We have a second seedling from the same cross, which we’ve never been able to share, but which flowered in 2015. Despite our best attempts, we were not able to get any seed set. Now, we await the first flowering of this clone in the hopes it is more fertile, so we can create some more unusual hybrids. Unlike most century plants, Agave striata is not monocarpic (doesn’t die after flowering), so we expect this hybrid to also live on in perpetuity after flowering. Winter hardiness is Zone 7b-10, at least.
One of many great attributes of mangaves, compared to one of their parents, agaves, is that they don’t die after flowering. Agaves are mostly monocarpic, which mean that they behave like bromeliads, where each rosette grows to maturity, then dies after flowering. Those species of agave which offset, live on after flowering, by means of un-flowered offsets. Those agave species which don’t offset are a one and done after they flower and reproduce by reseeding.
By incorporating manfreda genes to create xMangaves, the monocarpic trait disappears. After a mangave flowers, it dies to the ground, but like a good zombie, it soon pops back from the dead. Here is a current photo from the garden of two clumps of xMangave ‘Blue Mammoth’. The first, larger clump has not flowered, but should do so next year. The second clump with all the offsets, flowered in 2020, and re-grew to this point in 2021. Next year, the rosettes will continue to re-grow in size.
This summer, two of our spiking clumps of Agave ovatifolia became dislodged from the ground during a violent thunderstorm. We wondered if they would still set viable seed despite being without roots, since the energy built up from 15 years of growth was still in the foliage. We made several crosses without having to set up a ladder and it appears that we’ve got good seed set. Nature is amazingly in its desire to survive.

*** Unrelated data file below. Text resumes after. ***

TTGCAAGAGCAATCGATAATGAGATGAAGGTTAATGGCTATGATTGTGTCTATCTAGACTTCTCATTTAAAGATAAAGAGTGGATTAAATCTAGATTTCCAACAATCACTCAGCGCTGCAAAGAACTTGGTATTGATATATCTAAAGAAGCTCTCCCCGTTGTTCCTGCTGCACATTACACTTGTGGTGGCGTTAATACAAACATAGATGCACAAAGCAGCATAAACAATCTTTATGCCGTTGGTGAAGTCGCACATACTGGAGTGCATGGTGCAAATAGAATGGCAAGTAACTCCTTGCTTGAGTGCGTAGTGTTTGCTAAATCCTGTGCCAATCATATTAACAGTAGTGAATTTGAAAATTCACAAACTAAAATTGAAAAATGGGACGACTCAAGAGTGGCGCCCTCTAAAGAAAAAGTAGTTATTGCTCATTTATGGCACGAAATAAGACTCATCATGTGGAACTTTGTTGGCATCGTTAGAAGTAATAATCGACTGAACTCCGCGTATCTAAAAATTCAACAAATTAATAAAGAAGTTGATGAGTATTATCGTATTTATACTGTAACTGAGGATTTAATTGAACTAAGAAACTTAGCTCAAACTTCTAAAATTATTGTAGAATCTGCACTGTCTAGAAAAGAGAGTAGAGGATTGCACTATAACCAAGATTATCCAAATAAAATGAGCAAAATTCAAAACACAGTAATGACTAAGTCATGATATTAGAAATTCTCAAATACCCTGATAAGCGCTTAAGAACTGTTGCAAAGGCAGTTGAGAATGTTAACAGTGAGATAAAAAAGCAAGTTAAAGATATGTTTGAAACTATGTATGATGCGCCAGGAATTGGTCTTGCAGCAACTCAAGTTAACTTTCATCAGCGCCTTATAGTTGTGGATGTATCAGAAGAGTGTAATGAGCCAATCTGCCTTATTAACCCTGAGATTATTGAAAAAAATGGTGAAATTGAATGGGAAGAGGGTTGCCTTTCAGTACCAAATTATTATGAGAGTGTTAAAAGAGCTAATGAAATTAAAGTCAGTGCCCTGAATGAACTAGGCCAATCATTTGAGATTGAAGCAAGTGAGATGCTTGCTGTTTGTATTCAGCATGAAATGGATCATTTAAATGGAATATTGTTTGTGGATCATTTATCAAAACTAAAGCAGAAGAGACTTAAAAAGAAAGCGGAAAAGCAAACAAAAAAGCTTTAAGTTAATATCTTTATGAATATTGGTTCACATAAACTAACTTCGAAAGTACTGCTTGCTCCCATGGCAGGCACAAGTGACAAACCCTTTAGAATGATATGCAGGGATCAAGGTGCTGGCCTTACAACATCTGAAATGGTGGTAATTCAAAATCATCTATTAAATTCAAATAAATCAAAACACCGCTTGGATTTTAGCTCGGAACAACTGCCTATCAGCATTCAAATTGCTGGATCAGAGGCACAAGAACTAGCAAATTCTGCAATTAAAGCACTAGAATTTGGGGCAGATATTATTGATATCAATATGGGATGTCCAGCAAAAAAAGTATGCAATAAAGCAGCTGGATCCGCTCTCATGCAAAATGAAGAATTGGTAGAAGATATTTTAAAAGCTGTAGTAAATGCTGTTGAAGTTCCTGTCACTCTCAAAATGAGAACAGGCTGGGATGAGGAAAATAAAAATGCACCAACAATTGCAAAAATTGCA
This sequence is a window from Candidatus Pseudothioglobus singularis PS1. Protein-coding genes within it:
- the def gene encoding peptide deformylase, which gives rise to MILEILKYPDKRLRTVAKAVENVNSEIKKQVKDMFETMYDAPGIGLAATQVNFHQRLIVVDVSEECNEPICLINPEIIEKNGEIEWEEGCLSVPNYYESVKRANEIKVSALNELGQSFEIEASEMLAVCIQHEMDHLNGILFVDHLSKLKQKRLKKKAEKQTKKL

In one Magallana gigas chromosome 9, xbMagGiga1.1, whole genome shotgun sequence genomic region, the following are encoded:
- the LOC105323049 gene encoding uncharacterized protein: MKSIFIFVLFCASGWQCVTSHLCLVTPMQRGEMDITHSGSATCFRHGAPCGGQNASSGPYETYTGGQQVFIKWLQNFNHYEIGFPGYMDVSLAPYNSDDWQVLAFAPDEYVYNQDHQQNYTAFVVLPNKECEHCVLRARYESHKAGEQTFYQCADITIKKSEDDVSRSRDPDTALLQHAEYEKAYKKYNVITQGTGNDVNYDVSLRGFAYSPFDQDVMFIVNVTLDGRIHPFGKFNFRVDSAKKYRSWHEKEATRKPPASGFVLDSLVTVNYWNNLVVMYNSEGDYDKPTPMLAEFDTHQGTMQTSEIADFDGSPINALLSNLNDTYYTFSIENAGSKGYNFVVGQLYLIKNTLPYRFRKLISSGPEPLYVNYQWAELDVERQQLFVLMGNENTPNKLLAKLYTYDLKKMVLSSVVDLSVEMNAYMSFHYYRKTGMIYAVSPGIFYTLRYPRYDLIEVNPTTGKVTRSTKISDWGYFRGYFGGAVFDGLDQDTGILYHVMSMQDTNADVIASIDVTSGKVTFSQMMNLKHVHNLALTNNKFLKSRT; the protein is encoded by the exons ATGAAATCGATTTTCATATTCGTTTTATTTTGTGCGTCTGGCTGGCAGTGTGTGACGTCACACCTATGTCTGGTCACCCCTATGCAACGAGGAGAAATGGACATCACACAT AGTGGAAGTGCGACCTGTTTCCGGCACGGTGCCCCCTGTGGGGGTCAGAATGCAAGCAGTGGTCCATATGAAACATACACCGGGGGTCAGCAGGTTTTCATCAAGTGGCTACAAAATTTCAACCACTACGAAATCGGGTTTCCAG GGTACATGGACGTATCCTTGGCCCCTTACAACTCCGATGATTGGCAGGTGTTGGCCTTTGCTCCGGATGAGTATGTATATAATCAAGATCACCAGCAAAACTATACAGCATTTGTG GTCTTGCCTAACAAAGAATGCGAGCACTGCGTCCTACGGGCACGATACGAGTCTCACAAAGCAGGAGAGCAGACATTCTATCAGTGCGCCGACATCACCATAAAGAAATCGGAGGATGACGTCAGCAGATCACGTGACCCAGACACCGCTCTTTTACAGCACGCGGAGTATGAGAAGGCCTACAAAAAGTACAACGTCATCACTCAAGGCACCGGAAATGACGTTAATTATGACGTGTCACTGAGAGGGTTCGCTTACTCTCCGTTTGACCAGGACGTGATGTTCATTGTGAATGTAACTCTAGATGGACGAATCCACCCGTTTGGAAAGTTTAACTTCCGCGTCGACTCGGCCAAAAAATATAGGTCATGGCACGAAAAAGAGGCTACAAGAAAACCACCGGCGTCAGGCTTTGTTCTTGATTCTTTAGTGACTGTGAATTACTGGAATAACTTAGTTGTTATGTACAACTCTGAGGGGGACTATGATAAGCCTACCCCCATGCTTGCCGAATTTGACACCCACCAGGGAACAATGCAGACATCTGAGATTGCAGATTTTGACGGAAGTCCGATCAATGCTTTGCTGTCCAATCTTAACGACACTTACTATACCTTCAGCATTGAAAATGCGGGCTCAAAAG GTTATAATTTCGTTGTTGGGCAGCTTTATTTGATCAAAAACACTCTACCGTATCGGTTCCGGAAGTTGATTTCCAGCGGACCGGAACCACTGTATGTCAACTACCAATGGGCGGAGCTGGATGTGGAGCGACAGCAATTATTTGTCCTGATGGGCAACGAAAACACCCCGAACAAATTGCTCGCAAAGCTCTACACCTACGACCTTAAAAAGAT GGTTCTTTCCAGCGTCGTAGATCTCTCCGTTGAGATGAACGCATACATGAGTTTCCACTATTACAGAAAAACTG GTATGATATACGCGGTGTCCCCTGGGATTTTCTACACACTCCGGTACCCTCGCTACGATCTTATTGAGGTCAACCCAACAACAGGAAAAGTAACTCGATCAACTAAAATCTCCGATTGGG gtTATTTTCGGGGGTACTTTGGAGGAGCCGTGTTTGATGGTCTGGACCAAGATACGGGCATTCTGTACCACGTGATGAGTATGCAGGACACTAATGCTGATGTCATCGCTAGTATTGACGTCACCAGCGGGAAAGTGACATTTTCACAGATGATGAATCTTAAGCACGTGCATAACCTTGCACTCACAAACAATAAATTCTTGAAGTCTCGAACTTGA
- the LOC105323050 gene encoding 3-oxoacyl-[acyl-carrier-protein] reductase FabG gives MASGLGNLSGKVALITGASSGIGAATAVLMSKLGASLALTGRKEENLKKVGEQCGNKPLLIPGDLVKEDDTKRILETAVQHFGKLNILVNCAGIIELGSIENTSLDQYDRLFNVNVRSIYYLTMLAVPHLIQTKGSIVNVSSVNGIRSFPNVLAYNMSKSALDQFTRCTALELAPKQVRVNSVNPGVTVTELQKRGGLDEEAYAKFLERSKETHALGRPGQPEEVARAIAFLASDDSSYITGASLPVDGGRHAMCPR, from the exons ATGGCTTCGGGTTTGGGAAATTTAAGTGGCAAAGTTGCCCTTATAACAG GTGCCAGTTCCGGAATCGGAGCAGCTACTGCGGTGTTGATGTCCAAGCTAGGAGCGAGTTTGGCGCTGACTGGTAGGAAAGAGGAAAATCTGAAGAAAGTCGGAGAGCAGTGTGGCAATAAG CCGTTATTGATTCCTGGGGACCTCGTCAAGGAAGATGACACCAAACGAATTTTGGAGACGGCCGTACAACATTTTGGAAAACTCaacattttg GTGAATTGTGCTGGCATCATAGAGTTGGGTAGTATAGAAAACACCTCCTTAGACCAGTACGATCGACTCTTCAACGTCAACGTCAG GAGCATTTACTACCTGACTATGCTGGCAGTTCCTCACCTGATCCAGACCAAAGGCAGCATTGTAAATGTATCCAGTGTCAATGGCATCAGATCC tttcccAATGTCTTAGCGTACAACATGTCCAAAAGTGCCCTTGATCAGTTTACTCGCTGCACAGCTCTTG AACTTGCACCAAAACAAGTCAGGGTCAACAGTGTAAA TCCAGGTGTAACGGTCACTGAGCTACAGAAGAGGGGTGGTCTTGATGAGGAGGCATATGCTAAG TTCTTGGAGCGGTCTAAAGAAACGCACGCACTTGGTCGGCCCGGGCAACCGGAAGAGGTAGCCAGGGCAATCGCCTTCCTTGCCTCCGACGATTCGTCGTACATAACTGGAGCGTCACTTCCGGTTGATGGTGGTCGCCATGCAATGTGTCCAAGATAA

The bees are buzzing with excitement over the impending flowering of five clones of Agave ovatifolia here at JLBG. We’ve never had a year with quite this many whale’s tongue agaves spiking at once, so it should be quite a show. Here’s our Agave ovatifolia ‘Frosty Blue’, which was the first to spike, but the other four aren’t far behind. Full opening probably won’t occur until our summer open house, but in the meantime, they are still something to marvel over.
We posted this a few weeks ago as our Agave ‘Mountain Man’ (A. gentryi x montana) prepared to open. We’ll, the big moment is here…below are a few shot from today.
The seed were wild-collected in Mexico in the late 1990s by our friends at Yucca Do, and our seedling was planted in May 2000, so it took 17 years to flower. Fingers crossed for good seed set, and fortunately we have many more agaves in flower (and a tall ladder) to help the process.
Look what showed up in the garden. Our specimen of Agave ‘Mountain Man’…a hybrid of Agave montana and Agave gentryi decidied to flower for our spring open nursery and garden. This unusual hybrid starts its flower spike in the fall, which stops for the coldest part of winter, then starts growing again in spring. The spike showed no damage despite a winter low of 13 degrees F. Be sure to check this out when you visit…located just behind the welcome tent.